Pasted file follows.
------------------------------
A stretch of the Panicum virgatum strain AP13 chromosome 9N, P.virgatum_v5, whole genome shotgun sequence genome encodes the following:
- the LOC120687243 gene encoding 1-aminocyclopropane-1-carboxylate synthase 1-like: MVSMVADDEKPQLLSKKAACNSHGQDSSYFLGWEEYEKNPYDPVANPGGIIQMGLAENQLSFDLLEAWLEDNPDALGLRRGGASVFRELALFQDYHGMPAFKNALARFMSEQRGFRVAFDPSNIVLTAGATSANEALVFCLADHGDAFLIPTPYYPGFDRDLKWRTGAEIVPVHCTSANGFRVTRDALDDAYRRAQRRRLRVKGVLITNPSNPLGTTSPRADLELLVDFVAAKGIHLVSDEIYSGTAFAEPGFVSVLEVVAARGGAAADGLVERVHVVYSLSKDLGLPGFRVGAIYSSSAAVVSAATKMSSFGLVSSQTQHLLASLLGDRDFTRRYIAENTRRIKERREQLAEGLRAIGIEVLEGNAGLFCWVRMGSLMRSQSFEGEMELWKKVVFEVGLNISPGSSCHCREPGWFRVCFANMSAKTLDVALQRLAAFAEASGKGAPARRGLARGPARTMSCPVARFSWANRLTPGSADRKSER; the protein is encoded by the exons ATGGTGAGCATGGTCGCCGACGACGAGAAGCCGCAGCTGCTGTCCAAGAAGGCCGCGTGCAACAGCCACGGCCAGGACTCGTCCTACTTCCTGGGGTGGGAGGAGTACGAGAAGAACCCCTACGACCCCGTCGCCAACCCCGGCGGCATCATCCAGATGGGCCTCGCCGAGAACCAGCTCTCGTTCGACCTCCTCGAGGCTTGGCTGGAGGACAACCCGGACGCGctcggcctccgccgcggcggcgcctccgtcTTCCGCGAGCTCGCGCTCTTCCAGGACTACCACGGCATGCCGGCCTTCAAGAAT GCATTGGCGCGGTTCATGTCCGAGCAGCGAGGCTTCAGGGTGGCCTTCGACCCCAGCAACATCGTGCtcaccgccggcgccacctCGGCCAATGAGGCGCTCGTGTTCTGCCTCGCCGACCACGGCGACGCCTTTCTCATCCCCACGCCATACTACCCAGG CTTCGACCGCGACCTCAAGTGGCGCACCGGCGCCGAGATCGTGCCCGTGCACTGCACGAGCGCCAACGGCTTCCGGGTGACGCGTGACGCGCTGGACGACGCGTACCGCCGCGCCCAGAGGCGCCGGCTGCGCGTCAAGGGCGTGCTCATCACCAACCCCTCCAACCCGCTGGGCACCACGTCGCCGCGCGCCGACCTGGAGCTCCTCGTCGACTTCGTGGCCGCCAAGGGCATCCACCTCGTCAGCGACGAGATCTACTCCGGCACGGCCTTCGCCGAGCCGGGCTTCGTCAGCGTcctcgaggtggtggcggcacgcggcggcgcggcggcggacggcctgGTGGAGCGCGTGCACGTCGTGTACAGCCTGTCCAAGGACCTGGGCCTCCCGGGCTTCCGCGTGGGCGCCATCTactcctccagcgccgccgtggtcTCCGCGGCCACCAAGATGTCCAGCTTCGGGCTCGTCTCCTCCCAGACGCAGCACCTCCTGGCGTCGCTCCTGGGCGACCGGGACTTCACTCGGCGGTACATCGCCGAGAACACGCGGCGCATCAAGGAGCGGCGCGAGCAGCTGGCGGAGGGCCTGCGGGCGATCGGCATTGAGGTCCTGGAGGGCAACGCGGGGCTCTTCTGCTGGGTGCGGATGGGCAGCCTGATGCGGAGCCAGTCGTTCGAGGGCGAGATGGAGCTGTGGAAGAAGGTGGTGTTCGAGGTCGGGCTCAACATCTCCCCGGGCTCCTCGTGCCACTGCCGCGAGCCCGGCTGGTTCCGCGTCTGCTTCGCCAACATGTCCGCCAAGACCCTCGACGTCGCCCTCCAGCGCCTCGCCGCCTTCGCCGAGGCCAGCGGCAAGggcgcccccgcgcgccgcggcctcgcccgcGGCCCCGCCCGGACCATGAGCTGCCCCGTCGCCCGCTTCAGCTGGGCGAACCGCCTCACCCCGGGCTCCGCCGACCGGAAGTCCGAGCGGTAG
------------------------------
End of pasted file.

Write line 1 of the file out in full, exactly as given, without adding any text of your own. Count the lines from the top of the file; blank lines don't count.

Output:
A stretch of the Panicum virgatum strain AP13 chromosome 9N, P.virgatum_v5, whole genome shotgun sequence genome encodes the following: